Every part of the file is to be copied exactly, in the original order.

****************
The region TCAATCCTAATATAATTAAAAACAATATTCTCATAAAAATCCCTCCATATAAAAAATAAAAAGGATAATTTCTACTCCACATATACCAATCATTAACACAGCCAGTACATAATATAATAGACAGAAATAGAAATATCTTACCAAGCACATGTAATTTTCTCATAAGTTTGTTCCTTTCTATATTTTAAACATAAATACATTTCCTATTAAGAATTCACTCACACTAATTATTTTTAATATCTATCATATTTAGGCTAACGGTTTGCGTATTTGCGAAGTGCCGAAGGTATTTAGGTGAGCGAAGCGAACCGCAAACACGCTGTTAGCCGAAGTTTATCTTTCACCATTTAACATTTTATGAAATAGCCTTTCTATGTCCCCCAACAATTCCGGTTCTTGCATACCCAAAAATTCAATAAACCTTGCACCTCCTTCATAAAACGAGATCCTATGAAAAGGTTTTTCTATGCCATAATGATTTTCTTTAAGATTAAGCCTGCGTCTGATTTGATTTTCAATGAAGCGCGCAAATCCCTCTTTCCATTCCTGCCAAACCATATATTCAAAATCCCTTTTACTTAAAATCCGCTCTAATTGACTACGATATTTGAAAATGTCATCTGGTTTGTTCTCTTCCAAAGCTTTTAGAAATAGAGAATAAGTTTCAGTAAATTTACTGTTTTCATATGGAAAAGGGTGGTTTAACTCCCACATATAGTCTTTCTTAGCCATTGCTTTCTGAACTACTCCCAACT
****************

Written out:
The region TCAATCCTAATATAATTAAAAACAATATTCTCATAAAAATCCCTCCATATAAAAAATAAAAAGGATAATTTCTACTCCACATATACCAATCATTAACACAGCCAGTACATAATATAATAGACAGAAATAGAAATATCTTACCAAGCACATGTAATTTTCTCATAAGTTTGTTCCTTTCTATATTTTAAACATAAATACATTTCCTATTAAGAATTCACTCACACTAATTATTTTTAATATCTATCATATTTAGGCTAACGGTTTGCGTATTTGCGAAGTGCCGAAGGTATTTAGGTGAGCGAAGCGAACCGCAAACACGCTGTTAGCCGAAGTTTATCTTTCACCATTTAACATTTTATGAAATAGCCTTTCTATGTCCCCCAACAATTCCGGTTCTTGCATACCCAAAAATTCAATAAACCTTGCACCTCCTTCATAAAACGAGATCCTATGAAAAGGTTTTTCTATGCCATAATGATTTTCTTTAAGATTAAGCCTGCGTCTGATTTGATTTTCAATGAAGCGCGCAAATCCCTCTTTCCATTCCTGCCAAACCATATATTCAAAATCCCTTTTACTTAAAATCCGCTCTAATTGACTACGATATTTGAAAATGTCATCTGGTTTGTTCTCTTCCAAAGCTTTTAGAAATAGAGAATAAGTTTCAGTAAATTTACTGTTTTCATATGGAAAAGGGTGGTTTAACTCCCACATATAGTCTTTCTTAGCCATTGCTTTCTGAACTACTCCCAACT